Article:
In 2011, I was diagnosed with a chronic pain disorder in my lady area. (This could be the subject of its own IHTM essay.) It hurt a lot in the beginning then became more manageable over time. Nevertheless, I used that and a close family member's death as excuses to remain underemployed, because I was in more psychological pain than anything.

As far as my personal life went, I dated men exclusively until I was 27 while always feeling like some things were missing. I would later learn these things were tits and any significant emotional connection.

The realization that I was gay was not entirely unwelcome. I was mostly thrilled. It explained a lot. I celebrated. I went to my first pride parade. I told people I wasn't even close to that I was a dyke. I began writing queer articles on the Internet. (I am very lucky my parents are not online.)

Had I told my parents right away I could have avoided all this drama, but I knew who I was dealing with. I wasn't worried about what my father would think, only that he wouldn't keep it a secret from my mother. And while I know she'll always love me, she's very conservative. I often feel like I wouldn't be able to bear her disappointment, her tears, or her trying to convince me that I don't know myself.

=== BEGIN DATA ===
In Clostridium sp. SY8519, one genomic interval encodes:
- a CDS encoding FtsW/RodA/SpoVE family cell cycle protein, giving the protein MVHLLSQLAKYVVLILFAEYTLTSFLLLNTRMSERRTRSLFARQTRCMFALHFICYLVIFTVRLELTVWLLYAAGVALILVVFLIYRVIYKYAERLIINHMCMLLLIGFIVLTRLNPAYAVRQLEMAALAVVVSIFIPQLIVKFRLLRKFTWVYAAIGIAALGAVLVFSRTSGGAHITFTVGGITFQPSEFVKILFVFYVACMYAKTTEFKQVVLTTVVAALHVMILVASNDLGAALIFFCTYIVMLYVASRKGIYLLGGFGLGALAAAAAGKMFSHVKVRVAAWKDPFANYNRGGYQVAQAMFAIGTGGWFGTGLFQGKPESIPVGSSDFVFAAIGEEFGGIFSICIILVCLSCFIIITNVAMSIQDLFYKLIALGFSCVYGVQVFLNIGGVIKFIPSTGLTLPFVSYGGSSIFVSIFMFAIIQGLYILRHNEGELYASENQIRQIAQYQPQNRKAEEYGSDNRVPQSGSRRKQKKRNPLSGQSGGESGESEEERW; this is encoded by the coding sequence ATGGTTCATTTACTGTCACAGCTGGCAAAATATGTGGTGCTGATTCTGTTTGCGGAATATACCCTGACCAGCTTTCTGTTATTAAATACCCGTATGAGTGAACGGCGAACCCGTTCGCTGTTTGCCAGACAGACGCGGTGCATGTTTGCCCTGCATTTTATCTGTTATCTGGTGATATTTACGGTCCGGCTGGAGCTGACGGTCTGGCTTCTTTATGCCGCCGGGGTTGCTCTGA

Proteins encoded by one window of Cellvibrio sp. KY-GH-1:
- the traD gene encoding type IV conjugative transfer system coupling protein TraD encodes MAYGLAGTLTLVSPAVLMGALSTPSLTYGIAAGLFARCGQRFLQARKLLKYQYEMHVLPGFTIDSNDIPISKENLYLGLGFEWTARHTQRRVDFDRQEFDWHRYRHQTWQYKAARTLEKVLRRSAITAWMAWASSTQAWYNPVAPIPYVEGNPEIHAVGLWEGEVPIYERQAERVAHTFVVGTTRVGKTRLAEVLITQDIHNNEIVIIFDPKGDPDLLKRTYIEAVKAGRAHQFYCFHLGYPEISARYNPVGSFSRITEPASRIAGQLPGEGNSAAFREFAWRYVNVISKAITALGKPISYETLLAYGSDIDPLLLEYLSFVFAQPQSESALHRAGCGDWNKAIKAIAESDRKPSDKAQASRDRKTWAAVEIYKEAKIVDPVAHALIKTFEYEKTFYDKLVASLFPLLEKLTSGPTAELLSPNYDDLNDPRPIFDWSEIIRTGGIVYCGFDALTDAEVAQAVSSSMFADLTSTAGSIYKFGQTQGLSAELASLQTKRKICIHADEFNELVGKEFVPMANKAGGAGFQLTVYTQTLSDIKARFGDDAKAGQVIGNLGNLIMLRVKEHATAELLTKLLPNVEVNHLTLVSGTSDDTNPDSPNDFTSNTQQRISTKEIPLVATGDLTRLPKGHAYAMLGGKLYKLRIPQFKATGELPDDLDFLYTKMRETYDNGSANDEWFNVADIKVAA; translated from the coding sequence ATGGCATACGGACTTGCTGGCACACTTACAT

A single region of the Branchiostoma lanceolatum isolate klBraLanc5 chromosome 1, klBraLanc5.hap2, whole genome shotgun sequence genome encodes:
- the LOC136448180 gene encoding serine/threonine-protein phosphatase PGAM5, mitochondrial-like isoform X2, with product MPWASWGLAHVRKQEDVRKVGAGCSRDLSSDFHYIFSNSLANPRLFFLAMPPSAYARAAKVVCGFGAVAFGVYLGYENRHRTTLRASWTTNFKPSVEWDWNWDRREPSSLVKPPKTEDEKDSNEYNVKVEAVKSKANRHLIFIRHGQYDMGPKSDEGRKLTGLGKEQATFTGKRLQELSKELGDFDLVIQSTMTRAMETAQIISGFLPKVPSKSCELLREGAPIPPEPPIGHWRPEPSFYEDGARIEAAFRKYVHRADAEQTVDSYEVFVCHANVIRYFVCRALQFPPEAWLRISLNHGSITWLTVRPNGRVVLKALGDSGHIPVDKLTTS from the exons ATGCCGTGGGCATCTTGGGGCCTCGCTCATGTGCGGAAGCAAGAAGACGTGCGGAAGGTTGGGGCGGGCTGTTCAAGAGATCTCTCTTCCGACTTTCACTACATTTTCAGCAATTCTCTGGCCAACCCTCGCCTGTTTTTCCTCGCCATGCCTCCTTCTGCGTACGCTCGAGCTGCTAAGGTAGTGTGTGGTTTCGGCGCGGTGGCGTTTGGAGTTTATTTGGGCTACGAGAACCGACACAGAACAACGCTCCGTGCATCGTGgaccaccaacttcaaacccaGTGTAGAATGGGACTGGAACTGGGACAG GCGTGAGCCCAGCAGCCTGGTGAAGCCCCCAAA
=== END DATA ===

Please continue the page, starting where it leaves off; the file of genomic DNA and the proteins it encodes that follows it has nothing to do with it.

To give you a sense of how conservative my mother is, let's examine that time I told her I lost my virginity.

I know: stupid, right? That being said, I did not think it would be such a big deal because I was 26 and in a relationship. But you would have thought I was giving it away on the corner with a free frosty on the side.

My mother also believes women should look like women. Even as a femme I disappoint. She would love nothing more than to blindfold me, throw some makeup on my corpse-like visage, drag me to the nearest Dress Barn, and plunk me down in a chair at her regular salon for an emergency color and blowout.

Discovering I like butch women could emotionally send her over the edge, and I don't want to be responsible for her having a heart attack. She is already on medication for high blood pressure.

Recently, I felt a little hopeful when she said Bruce Jenner's mother was sweet to support him, but then again, telling her I watched Transparent didn't go over so well. I tried to make it sound like I was interested in it because it's a show about a family. I was hoping she wouldn't act like she was disgusted.

She acted like she was disgusted.

I have no clue how I've managed to keep this secret so long, emotionally speaking. Worse, it looks like I will keep on living like this for quite some time. I don't want to say for the rest of my parents' lives, but it could be. (The moving out thing I'm working on.)

Or I could come out next week. It's hard to say. I do know I dream of the day when I can be out to both of my parents. I dream of feeling a sweet relief, a shedding of an immense burden. I dream of my mother, my father, and I having a relationship based on authenticity. If you ask me, I think we all deserve it.